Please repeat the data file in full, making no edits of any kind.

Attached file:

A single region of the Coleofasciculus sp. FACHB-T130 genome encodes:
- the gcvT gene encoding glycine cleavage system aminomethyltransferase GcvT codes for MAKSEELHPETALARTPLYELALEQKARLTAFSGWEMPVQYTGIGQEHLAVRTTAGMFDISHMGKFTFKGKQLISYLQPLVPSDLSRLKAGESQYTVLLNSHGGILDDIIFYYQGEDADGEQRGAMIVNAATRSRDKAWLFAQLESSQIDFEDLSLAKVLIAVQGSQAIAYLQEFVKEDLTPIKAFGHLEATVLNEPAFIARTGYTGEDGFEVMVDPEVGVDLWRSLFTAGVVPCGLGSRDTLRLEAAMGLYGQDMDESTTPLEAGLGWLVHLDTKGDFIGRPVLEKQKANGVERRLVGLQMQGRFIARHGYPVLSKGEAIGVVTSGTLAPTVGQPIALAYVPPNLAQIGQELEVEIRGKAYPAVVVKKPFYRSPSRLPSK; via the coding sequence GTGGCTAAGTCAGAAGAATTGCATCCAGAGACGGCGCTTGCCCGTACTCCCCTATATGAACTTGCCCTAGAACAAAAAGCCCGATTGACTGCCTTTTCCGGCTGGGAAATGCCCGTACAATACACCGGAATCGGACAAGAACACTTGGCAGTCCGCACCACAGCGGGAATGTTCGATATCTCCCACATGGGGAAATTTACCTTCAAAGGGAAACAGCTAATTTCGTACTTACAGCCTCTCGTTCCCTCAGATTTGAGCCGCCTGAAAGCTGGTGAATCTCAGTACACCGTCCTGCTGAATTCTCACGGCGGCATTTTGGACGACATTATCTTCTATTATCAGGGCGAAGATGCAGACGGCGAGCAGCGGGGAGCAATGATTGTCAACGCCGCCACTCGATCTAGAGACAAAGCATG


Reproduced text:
A single region of the Coleofasciculus sp. FACHB-T130 genome encodes:
- the gcvT gene encoding glycine cleavage system aminomethyltransferase GcvT codes for MAKSEELHPETALARTPLYELALEQKARLTAFSGWEMPVQYTGIGQEHLAVRTTAGMFDISHMGKFTFKGKQLISYLQPLVPSDLSRLKAGESQYTVLLNSHGGILDDIIFYYQGEDADGEQRGAMIVNAATRSRDKAWLFAQLESSQIDFEDLSLAKVLIAVQGSQAIAYLQEFVKEDLTPIKAFGHLEATVLNEPAFIARTGYTGEDGFEVMVDPEVGVDLWRSLFTAGVVPCGLGSRDTLRLEAAMGLYGQDMDESTTPLEAGLGWLVHLDTKGDFIGRPVLEKQKANGVERRLVGLQMQGRFIARHGYPVLSKGEAIGVVTSGTLAPTVGQPIALAYVPPNLAQIGQELEVEIRGKAYPAVVVKKPFYRSPSRLPSK; via the coding sequence GTGGCTAAGTCAGAAGAATTGCATCCAGAGACGGCGCTTGCCCGTACTCCCCTATATGAACTTGCCCTAGAACAAAAAGCCCGATTGACTGCCTTTTCCGGCTGGGAAATGCCCGTACAATACACCGGAATCGGACAAGAACACTTGGCAGTCCGCACCACAGCGGGAATGTTCGATATCTCCCACATGGGGAAATTTACCTTCAAAGGGAAACAGCTAATTTCGTACTTACAGCCTCTCGTTCCCTCAGATTTGAGCCGCCTGAAAGCTGGTGAATCTCAGTACACCGTCCTGCTGAATTCTCACGGCGGCATTTTGGACGACATTATCTTCTATTATCAGGGCGAAGATGCAGACGGCGAGCAGCGGGGAGCAATGATTGTCAACGCCGCCACTCGATCTAGAGACAAAGCATG